When we last checked on the best Twitter apps for iPhone, it was 2011 and Apple had just previewed iOS 5 at that year’s WWDC. The state of Twitter apps has changed quite a lot since then, so we’re updating our old picks for the best way to browse Twitter on iPhone.
A lot of the old picks aren’t around anymore because of Twitter’s draconian token system. As part of its effort to crack down on third-party clients and fun in general, Twitter implemented a limit on the number of users any third-party Twitter app can have. Once the developers run out of tokens to give users, the app is dead.
This doesn’t leave a lot of other apps. While the official client can work well enough, it can be hard to find great Twitter apps for iPhone. For users looking for extra power features, third-party clients are your best bet.
Twitter (official app)
Twitter’s stock app is a fine effort. Twitter bought Tweetie from rockstar developer Loren Brichter in 2010 and rebranded them as the official Twitter app for iOS and Mac.
Twitter for iPhone is first-party, so it dodges many of the problems which plague outside apps. There is no token limit, the app will always be supported and be completely compatible with Twitter.
It’s simple, clean and easy to use. The small fonts and easily understood design make it fun to use. I admit I’d never tried the official app before this, and it looks great. It loaded my Twitter account out of the iPhone settings without asking me to log in. Super easy.
The official app makes some decisions power users might find frustrating, though. It rearranges tweets and makes it difficult to find the last tweet you read. No dark mode. No
It’s also the official app, so you’ll see promoted tweets and ads. No surprise there – Twitter has to make money somehow.
I’d recommend the official Twitter client to anyone looking for a no-fuss Twitter experience without power features.
Tweetbot might be my favorite Twitter app. It offers a well-designed, smooth Twitter experience with great extra features.
Tweetbot loads your last position in your Twitter timeline, allowing completionists to never miss a tweet. As you scroll up, the app also shows a small number displaying how many unread tweets are above your position. Simple, but helpful.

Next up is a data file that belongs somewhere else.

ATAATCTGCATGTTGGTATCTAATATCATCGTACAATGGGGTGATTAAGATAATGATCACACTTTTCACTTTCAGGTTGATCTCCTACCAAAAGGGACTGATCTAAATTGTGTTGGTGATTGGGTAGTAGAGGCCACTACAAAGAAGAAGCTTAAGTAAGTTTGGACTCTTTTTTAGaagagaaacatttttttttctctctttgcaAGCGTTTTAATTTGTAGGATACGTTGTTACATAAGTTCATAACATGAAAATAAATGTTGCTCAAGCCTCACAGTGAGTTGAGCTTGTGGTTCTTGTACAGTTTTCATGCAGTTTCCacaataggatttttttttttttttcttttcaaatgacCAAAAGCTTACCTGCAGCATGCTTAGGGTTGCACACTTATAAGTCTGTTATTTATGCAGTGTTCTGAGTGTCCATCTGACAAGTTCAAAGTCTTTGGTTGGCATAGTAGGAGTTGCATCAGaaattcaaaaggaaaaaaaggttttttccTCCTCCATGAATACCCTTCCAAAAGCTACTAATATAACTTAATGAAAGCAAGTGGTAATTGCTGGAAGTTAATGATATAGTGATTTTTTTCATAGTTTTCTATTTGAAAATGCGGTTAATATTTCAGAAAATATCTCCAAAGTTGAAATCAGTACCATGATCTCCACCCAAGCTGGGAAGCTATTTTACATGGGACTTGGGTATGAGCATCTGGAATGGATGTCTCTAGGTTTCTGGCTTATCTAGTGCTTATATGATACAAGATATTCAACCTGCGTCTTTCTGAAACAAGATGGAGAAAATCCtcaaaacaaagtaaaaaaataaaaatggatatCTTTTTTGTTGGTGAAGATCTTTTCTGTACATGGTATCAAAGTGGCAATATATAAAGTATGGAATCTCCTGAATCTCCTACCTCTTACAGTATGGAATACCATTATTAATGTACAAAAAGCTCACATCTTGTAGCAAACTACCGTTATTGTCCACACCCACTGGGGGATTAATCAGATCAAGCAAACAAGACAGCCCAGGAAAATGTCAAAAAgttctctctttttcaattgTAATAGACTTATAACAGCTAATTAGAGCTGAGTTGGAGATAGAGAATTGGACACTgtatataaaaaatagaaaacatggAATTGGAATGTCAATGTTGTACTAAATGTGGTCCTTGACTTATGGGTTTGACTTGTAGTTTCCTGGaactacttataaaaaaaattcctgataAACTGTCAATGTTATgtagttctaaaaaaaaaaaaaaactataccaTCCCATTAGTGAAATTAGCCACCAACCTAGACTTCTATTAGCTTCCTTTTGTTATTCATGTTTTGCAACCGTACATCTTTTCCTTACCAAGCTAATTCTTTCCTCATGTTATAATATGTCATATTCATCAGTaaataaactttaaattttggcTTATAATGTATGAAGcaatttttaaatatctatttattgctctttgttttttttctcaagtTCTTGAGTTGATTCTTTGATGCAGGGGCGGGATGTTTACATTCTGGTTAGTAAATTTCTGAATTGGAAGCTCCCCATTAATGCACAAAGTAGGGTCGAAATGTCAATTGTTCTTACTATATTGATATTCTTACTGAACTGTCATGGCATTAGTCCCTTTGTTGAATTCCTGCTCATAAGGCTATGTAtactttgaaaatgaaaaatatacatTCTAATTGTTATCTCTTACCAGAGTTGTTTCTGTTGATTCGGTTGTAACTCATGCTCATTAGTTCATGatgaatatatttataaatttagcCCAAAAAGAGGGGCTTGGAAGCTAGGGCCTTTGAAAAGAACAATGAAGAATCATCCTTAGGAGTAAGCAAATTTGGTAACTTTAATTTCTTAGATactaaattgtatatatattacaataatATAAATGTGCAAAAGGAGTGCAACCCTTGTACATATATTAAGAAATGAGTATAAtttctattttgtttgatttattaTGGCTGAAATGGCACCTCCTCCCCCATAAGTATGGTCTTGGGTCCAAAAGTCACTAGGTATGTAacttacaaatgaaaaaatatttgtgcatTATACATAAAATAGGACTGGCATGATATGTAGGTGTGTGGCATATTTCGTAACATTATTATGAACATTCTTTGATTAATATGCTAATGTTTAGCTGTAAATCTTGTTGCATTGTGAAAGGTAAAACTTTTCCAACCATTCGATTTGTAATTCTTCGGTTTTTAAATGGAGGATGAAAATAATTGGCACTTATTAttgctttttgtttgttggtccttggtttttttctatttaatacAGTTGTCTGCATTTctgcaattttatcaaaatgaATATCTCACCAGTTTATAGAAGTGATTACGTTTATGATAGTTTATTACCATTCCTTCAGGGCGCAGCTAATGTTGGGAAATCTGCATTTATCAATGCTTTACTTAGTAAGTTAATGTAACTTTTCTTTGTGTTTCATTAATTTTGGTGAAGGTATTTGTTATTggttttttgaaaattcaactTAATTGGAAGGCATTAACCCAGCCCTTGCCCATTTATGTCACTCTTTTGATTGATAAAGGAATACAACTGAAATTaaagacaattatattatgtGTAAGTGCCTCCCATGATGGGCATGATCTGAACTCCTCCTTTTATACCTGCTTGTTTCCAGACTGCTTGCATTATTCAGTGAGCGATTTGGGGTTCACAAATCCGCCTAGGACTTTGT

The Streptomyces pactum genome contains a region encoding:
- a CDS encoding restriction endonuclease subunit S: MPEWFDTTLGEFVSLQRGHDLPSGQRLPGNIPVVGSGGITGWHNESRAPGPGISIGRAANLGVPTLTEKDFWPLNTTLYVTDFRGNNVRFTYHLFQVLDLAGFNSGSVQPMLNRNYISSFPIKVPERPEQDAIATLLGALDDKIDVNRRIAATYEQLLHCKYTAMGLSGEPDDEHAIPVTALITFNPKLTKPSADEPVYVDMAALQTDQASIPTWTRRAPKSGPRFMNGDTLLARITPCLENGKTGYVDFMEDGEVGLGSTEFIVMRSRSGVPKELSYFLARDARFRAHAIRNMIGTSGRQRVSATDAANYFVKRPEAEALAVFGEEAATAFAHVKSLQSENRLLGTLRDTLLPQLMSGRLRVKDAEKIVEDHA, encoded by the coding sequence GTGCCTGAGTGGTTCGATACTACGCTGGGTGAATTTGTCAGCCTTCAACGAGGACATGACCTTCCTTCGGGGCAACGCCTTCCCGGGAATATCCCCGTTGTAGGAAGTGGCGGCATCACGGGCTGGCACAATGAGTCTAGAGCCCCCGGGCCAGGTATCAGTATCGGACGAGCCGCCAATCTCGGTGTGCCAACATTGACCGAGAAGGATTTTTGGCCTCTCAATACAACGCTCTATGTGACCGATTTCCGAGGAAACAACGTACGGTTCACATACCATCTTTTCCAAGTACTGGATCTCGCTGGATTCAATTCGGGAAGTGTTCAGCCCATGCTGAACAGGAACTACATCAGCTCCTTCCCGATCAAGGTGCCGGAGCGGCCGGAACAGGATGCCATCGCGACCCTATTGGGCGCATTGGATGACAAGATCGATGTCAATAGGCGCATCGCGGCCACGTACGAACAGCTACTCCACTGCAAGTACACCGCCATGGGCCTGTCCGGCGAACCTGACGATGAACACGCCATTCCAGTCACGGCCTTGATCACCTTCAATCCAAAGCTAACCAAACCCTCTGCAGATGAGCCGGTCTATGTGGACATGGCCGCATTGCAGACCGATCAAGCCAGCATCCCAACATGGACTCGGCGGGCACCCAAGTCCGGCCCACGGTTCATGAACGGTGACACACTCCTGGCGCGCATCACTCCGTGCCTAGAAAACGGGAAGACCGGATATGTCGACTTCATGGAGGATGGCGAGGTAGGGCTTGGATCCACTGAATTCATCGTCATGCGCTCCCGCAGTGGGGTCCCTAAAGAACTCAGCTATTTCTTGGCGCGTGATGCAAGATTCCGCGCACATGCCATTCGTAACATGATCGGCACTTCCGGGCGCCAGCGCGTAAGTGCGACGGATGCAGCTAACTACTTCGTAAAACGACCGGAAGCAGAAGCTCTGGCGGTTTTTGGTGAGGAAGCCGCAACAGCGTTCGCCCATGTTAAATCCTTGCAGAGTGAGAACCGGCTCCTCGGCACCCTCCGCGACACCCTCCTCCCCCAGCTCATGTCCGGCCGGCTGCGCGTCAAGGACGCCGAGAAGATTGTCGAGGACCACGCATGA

There’s also dark mode, adjustable font sizes, custom shortcuts, and swipe-to-favorite.
Worst thing about Tweetbot is finding the settings where all these cool features live. I did not think to tap my profile icon in the upper left of the timeline for a good five minutes. An oddly bad bit of design in an otherwise well-made app.
Tweetbot is generally acclaimed as the best Twitter app for iPhone, and I have to agree. It’s the overall strongest mix of design and features.
HootSuite advertises itself as an all-in-one app for your social networks. It connects to Twitter, Facebook, LinkedIn, Foursquare and Google+. We’ll stick to its performance as a Twitter client for this article.
HootSuite does things a little differently. It breaks your timeline, mentions and messages up into several streams. It’s not the most elegant of solutions, but it works.
HootSuite also tracks statistics associated with your accounts. Post links using their ow.ly link shortener and the app will keep track of related information.
Overall, not a bad Twitter client. Not as well-designed as Tweetbot or Twitter for iPhone, but worth looking into if you want one app for Facebook, Twitter and Google+.
Twitterific was the first Twitter client for iPhone. Four versions later, it’s still a solid app with plenty to offer.
The interface uses a simple three-panel layout to divide your timeline from mentions and messages. Tapping your avatar or swiping left-to-right opens the base menu where you can access Settings, Today, etc.
Though Twitterific works fine, it falls behind Hootsuite in terms of features and Tweetbot in terms of design. The animations aren’t as nice, the design as clean or the features as powerful.
Twitterific monetizes itself through in-app purchases. Want to get rid of ads? Want push notifications? That’s $4. Between the price and the slightly worse interface, Twitterific has a hard time justifying itself.
Overall, I have to go with Tweetbot as my favorite Twitter app. Though expensive, it offered the best consistent performance and best-made layout.
The official Twitter client deserves a lot more credit than people give it, though. Before writing this I had skipped over it because of the knee-jerk assumption that the first-party app would be bad. Twitter for iPhone is a very good Twitter client.
The most discouraging part of researching this story, though, is the small number of good Twitter clients available these days.
When we wrote our first “Best Twitter apps for iPhone” article in 2011, we had no problem filling up a list with 15 good apps. There used to be so much innovation and creativity in that space. Design paradigms as fundamental as pull-to-refresh came out of third-party Twitter apps.
Now Twitter is slowly strangling it with the token limit. Until the eventual death of all third-party Twitter apps, we’ll just have to enjoy Tweetbot.